LODI -- Representatives of Franklin High School in Stockton broke multiple rules in the illegal recruitment of football players from American Samoa, the Sac-Joaquin Section asserts in a 300-page report released Tuesday.
The full report, which includes a 100-page report and more than 200 pages of interview transcripts and photocopies of evidence, focuses on Franklin assistant coach Jeff Seumaala and his mother, Eleimanu Seumaala, who lives in American Samoa. The report says 14 students illegally transferred from all five public schools in American Samoa and found their way to Franklin. It says Eleimanu Seumaala spoke to most, if not all, of the players who transferred to Franklin.
Some of the allegations include:
* Associates of Franklin High football paid for parents and players to fly from American Samoa to Sacramento, where they were picked up by a Franklin assistant coach. The players were also flown home for Christmas and their parents were flown to Stockton to attend their sons’ graduations. All these plane tickets were paid for by associates of Franklin.
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* The players were housed by Jeff Suemaala or his brother, Steve Seumaala. Four current Franklin players list Steve Seumaala’s home as their address, according to Franklin High School records. Steve Seumaala’s home is owned by Franklin head coach Tom Verner.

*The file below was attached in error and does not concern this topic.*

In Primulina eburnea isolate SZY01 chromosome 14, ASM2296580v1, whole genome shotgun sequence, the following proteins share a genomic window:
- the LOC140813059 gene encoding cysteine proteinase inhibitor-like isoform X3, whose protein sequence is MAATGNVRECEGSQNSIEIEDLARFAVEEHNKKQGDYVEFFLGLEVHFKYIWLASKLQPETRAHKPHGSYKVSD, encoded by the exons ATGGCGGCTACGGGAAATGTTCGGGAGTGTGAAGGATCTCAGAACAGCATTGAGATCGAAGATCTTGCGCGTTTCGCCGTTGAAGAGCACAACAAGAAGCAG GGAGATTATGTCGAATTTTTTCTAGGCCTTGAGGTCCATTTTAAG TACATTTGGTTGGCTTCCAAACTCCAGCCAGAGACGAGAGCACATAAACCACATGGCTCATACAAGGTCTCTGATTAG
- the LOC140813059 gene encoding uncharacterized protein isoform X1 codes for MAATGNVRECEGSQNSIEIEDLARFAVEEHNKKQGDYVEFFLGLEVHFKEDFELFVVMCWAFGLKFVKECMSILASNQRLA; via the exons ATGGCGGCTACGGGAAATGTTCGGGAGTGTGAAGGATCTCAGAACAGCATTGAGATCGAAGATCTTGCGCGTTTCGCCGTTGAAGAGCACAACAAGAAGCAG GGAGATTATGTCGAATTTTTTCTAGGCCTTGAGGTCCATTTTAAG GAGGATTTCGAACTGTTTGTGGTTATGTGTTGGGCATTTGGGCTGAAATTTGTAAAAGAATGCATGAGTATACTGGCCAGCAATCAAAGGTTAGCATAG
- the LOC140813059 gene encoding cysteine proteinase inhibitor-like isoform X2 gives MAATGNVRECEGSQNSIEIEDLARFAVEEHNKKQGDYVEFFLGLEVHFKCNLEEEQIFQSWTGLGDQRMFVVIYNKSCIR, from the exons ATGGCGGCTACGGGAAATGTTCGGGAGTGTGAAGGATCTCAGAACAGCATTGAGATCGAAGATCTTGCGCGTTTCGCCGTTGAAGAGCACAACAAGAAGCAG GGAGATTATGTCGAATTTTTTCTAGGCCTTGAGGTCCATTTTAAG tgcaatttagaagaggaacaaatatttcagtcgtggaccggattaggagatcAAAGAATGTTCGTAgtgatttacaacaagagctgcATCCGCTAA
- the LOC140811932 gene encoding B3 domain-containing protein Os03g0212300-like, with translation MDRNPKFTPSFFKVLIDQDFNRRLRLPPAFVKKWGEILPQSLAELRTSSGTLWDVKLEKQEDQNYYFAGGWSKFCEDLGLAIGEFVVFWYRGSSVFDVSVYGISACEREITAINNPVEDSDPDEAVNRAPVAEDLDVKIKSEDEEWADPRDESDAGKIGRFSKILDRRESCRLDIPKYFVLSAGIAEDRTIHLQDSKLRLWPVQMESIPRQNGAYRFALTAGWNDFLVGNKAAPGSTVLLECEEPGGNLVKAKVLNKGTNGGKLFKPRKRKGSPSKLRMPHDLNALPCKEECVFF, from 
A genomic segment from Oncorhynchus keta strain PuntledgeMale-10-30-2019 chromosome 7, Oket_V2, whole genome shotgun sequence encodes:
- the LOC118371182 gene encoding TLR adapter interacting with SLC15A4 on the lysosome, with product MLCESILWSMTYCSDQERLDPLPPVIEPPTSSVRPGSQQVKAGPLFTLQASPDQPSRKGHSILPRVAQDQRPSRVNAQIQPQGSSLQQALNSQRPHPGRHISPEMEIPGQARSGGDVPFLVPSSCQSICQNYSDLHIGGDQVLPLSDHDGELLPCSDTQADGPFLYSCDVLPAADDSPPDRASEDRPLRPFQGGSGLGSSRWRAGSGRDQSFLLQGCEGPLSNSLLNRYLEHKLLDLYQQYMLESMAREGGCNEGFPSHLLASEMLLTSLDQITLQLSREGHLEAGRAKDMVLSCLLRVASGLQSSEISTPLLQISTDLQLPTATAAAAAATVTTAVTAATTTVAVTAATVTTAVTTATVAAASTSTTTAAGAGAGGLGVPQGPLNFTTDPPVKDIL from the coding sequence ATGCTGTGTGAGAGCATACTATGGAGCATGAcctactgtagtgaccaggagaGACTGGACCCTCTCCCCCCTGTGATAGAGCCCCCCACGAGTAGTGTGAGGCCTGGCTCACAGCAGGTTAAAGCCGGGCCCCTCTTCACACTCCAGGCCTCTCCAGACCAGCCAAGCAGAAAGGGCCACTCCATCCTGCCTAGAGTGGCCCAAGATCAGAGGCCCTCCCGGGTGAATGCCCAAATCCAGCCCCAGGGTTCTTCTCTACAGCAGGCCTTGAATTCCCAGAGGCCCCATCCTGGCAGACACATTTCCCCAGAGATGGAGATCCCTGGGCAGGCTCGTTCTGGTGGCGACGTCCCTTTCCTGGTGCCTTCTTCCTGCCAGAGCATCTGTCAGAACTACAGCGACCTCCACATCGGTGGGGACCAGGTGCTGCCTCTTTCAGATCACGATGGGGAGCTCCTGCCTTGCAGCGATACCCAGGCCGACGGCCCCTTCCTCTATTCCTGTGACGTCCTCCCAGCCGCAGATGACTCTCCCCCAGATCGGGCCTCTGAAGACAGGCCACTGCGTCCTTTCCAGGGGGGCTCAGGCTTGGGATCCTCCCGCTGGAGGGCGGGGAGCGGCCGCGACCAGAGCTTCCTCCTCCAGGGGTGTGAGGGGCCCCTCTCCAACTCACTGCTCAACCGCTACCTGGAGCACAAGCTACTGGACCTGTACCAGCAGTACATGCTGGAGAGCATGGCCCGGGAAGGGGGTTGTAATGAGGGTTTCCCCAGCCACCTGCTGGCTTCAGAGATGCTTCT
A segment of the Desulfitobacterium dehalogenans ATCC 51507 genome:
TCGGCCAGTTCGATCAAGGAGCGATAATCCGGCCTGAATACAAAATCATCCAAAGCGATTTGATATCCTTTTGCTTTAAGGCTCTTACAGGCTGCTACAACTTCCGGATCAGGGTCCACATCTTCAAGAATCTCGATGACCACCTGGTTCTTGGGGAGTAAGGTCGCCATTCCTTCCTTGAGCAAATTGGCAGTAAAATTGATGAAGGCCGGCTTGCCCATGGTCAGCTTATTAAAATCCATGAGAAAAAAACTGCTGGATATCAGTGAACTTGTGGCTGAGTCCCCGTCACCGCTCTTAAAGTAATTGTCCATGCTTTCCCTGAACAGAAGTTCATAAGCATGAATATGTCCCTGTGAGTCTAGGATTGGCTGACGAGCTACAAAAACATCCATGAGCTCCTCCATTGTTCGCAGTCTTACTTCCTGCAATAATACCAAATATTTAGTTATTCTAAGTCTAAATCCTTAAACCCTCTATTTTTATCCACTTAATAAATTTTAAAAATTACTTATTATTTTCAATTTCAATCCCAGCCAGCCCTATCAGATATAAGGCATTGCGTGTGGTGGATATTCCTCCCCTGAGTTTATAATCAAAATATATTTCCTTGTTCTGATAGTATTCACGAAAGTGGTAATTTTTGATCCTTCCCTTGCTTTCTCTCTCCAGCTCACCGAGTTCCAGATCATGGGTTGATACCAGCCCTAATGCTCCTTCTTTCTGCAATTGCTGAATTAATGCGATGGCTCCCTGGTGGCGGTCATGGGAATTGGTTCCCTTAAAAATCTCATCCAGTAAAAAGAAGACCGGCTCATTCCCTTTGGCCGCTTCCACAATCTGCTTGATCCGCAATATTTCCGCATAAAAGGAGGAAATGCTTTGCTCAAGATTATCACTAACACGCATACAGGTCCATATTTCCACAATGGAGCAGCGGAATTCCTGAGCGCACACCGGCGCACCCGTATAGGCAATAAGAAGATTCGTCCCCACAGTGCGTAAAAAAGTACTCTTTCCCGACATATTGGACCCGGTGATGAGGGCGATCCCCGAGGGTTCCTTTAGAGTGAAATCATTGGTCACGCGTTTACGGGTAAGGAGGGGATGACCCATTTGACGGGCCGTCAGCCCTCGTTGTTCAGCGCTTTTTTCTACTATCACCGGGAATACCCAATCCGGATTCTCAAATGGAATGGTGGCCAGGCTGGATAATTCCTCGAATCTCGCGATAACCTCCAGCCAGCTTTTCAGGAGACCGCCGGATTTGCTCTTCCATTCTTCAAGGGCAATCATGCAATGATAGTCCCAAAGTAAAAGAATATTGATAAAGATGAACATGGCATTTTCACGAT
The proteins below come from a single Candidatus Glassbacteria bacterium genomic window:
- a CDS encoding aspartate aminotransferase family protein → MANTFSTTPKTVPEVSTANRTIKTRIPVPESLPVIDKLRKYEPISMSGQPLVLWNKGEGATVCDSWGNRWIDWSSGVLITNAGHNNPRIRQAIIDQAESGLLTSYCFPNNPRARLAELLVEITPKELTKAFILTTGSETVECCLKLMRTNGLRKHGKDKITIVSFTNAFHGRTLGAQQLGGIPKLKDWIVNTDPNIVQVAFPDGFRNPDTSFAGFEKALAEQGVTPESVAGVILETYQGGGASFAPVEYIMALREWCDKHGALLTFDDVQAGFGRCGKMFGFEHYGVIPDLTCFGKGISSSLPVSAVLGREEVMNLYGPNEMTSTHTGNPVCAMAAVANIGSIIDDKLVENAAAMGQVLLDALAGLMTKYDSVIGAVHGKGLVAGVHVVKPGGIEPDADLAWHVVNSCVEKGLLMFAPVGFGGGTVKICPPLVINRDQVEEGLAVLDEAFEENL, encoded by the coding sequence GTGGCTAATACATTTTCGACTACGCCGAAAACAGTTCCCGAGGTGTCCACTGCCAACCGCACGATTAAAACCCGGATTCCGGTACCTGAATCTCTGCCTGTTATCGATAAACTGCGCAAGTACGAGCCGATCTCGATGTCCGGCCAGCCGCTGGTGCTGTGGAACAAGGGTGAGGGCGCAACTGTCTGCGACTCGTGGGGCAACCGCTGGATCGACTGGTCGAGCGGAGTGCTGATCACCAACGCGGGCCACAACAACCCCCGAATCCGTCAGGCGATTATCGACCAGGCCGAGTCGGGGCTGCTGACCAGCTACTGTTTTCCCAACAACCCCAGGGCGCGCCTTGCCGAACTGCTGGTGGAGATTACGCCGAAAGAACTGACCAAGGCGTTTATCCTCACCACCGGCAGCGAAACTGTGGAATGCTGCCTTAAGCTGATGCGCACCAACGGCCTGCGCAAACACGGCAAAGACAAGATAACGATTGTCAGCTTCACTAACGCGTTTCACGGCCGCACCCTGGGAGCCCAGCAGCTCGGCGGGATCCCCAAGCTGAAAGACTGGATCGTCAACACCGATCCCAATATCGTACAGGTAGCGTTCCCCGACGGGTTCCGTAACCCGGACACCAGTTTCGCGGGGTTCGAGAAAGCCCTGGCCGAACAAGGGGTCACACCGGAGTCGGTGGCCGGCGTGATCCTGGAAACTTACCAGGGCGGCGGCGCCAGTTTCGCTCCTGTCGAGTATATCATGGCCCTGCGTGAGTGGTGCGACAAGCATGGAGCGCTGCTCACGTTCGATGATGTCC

* A fax from American Samoa’s Department of Education states three players left the country for California in January 2006 and they “were not recruited by anyone.” The fax appears to clear the three students to play football for Franklin. But the fax came from the Human Resources department of the DOE, and the DOE head, Claire Poumele, said in an interview with CIF investigators that she was "fairly certain" it was not her signature on the fax.
Jeff Seumaala and Tom Verner’s interviews were included in the report; they deny all involvement.
In a 24-page fax to The Bee, Stockton Unified School District says the section has denied the school district its due process, the section used improper interviewing techniques, the section has prosecuted the district in the media, and section commissioner Pete Saco is not capable of acting as an impartial decision maker in this matter.
“We’re refuting all kinds of things in that report,” SUSD Superintendent Jack McLaughlin said. “There’s very little hard evidence. Our students are eligible.”